GEOSCAN, résultats de la recherche


TitreHyperspectral remote sensing detection of hydrothermal alteration associated with the Izok Lake base-metal deposit, Nunavut, Canada
AuteurLaakso, K; Rivard, B; Peter, J M; White, H P; Maloley, M
Source8th EARSeL (European Association of Remote Sensing Laboratories) SIG-Imaging Spectroscopy Workshop, abstracts; par Canadian Symposium on Remote Sensing; 2012 p. 67
LiensOnline - En ligne
Séries alt.Secteur des sciences de la Terre, Contribution externe 20130511
Réunion8th EARSeL (European Association of Remote Sensing Laboratories) SIG-Imaging Spectroscopy Workshop; Nantes; FR; avril 8-10, 2013
Mediaen ligne; numérique
Lat/Long OENS-112.5000 -112.0000 65.7500 65.5000
Sujetstélédétection; imagerie par satellite; altération hydrothermale; méthodes analytiques; gisements minéraux; gîtes volcanogènes; gîtes sulfureux; géophysique; minéraux métalliques; Précambrien
ProgrammeÉtude des gîtes de sulfures massifs volcaniques, Initiative géoscientifique ciblée (IGC-4)
Résumé(disponible en anglais seulement)
Volcanogenic massive sulfide (VMS) deposits are a globally important source of Cu, Zn and other trace metals. Convective hydrothermal circulation of metalliferous fluids that forms these deposits through the host rocks alters their mineralogical and chemical compositions to form so-called "hydrothermal alteration zones" comprised of chlorite, white mica, and other minerals (e.g., quartz, carbonates). Hyperspectral remote sensing methods are potentially useful in delineating these hydrothermally altered rocks in high latitude regions with little or no vegetative cover and may be a potentially useful exploration vectoring tool. We have investigated the application of ground and airborne remote sensing methods to the detection of hydrothermal alteration associated with the Archean (2.5 Ga) Izok Lake Zn-Cu-Pb-Ag VMS deposit in Nunavut, northern Canada. Here, hydrothermally altered rocks contain muscovite and chlorite as alteration minerals, and there is a classic Na-depleted alteration halo that extends several kilometers around the deposit.
Airborne hyperspectral imagery was obtained for the deposit and surrounding area that is comprised of outcrops of felsic and mafic volcanic, volcaniclastic, and sedimentary rocks. These data were supplemented by field hyperspectral data collected in-situ from outcrops, drillcores from 8 drillholes comprising a cross-section through a mineralized zone, and hand specimens in the laboratory. The objective was to delineate the extent and intensity of hydrothermal alteration using the absorption band positions of AlOH and FeOH in micas and chlorite group minerals. These band positions shift as a result of hydrothermal alteration-induced mineral chemical changes. We developed a band position search algorithm for obtaining the continuum-removed AlOH and FeOH band positions of the phyllosilicate minerals. The algorithm was applied to our hyperspectral data sets, which range in scale from millimeters to kilometers. The resulting band position maps were compared with standard whole rock geochemical alteration indices (Ishikawa, chlorite-carbonate-pyrite, sericite and Spitz-Darling).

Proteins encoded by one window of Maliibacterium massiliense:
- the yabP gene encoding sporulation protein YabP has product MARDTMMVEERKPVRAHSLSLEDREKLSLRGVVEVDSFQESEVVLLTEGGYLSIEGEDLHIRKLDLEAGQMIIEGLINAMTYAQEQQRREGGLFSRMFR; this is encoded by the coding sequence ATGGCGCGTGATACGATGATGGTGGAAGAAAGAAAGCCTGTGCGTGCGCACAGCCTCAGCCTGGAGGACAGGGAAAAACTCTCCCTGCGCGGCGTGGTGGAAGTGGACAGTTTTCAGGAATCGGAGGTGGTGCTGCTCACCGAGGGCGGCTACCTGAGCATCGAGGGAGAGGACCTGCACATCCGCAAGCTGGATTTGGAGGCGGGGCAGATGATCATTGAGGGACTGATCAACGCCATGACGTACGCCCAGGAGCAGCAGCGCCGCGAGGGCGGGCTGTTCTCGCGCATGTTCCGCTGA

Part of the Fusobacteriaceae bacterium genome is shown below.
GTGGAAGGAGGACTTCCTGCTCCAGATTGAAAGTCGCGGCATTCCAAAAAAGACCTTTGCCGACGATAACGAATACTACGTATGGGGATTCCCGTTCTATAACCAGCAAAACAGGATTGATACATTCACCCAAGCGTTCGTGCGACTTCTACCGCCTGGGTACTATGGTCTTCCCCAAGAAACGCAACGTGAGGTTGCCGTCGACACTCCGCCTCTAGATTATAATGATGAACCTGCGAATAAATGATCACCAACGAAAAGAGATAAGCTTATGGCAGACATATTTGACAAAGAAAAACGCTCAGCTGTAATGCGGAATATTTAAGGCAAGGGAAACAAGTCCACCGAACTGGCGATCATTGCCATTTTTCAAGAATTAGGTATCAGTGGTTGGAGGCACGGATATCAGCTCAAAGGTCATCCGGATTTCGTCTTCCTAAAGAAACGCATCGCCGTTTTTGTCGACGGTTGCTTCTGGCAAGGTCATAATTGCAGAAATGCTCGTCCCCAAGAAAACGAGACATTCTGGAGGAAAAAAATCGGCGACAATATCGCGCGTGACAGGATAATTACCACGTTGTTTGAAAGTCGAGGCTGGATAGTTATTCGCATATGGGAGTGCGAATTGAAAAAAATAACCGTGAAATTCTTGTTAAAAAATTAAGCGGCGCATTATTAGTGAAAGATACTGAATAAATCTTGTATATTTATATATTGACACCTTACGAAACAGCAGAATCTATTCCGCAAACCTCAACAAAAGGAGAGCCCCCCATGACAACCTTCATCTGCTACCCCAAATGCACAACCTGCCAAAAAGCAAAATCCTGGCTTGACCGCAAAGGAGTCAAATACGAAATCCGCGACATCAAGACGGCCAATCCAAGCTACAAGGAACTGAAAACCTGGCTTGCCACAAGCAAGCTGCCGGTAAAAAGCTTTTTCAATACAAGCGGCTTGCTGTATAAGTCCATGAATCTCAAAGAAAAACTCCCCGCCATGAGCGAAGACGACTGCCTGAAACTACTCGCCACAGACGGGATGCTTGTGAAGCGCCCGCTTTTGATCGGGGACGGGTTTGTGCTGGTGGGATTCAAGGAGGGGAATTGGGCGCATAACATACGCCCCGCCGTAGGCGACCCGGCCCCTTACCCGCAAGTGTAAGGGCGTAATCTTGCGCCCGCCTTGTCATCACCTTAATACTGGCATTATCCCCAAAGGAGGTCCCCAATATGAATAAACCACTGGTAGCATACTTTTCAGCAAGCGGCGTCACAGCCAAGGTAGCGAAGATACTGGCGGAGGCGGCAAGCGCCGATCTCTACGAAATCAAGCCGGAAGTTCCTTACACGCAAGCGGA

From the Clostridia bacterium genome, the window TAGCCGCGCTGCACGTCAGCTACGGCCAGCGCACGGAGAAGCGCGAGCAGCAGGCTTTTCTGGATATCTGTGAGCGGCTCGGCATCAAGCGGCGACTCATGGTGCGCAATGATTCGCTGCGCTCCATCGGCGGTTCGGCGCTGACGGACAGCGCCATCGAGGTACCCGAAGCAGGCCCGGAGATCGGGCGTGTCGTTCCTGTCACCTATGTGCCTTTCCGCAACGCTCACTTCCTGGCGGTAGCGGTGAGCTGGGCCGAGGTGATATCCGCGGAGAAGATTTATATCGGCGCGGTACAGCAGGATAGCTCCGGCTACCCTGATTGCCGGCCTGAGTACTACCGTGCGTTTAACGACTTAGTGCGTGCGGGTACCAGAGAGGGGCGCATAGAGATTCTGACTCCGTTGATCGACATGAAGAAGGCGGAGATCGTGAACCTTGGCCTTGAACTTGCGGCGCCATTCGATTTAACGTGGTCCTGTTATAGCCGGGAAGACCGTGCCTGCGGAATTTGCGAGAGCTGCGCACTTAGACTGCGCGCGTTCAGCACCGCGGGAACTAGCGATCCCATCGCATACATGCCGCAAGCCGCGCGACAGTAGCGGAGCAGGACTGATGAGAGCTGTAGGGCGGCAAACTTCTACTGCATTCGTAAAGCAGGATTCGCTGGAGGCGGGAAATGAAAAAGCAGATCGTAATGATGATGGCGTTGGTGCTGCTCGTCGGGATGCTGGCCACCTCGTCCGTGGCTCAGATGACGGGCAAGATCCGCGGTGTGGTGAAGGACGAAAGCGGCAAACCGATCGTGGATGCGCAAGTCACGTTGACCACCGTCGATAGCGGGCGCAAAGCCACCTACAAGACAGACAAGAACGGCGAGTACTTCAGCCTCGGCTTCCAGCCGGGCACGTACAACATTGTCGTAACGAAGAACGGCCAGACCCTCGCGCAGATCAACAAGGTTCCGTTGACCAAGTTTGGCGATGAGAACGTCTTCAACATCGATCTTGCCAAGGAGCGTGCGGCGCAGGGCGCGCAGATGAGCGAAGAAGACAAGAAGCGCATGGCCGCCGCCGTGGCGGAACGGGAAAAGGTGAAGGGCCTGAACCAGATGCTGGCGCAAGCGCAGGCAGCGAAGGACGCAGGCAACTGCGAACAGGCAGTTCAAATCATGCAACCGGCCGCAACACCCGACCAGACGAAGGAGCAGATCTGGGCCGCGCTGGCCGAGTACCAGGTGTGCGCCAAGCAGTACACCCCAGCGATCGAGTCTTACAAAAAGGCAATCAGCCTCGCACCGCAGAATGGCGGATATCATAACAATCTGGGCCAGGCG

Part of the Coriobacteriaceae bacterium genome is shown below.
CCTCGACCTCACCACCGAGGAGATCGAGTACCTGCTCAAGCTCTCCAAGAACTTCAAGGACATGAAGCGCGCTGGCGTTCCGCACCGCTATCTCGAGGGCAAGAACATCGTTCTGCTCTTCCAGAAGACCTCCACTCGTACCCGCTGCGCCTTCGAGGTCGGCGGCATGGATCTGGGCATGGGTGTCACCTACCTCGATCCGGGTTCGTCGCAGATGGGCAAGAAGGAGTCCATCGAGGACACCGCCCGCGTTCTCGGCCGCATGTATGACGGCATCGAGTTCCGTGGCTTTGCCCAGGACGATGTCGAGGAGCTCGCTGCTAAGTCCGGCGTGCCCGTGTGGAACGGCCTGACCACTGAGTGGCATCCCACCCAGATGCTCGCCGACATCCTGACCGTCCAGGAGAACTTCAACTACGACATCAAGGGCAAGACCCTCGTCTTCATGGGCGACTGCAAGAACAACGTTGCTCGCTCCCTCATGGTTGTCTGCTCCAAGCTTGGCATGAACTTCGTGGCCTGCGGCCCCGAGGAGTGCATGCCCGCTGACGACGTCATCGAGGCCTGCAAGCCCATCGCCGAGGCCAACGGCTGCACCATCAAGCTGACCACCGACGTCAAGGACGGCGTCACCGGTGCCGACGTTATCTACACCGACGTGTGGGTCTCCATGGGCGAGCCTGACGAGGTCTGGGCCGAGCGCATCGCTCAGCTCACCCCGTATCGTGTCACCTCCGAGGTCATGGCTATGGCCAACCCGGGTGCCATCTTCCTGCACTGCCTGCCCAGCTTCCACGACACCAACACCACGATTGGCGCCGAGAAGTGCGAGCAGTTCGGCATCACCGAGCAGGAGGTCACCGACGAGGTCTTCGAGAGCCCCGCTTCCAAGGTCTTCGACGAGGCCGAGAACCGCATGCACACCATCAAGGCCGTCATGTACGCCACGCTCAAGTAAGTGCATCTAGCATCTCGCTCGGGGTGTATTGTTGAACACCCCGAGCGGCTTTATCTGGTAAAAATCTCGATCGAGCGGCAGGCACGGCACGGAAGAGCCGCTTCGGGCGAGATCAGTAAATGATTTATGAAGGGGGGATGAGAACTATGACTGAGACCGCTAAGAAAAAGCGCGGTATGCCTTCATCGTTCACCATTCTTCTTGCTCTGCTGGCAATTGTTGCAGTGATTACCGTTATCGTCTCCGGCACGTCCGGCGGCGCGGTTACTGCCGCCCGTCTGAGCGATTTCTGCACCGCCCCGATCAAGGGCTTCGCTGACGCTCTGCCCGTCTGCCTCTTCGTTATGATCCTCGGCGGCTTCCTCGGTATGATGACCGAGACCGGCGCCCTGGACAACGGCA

Our data indicate a shift to shorter wavelengths both in mica and chlorite group minerals with increasing alteration intensity. Based on AlOH band position results, mica group minerals display considerable compositional variability and range from paragonite to phengite. In order to optimize the predictive capability of the hyperspectral data, alteration indices were correlated with the spectral data. The correlation coefficients for the alteration indices and the AlOH band positions from the airborne data are weak. However, there is a statistically significant moderate correlation between the AlOH band positions of the ground data and the airborne data, thus validating the band position extraction process. The mineralogy and mineral chemistry of the 26 hand specimens as determined by the band position search algorithm, will be validated by petrographic microscopy and electron microprobe analysis. Spectral shifts in the samples will be compared to their chemical composition. After the spectral results have been validated, they will be used to construct a three-dimensional model of the hydrothermal alteration around the VMS deposit, hence gaining new insights into its geometry.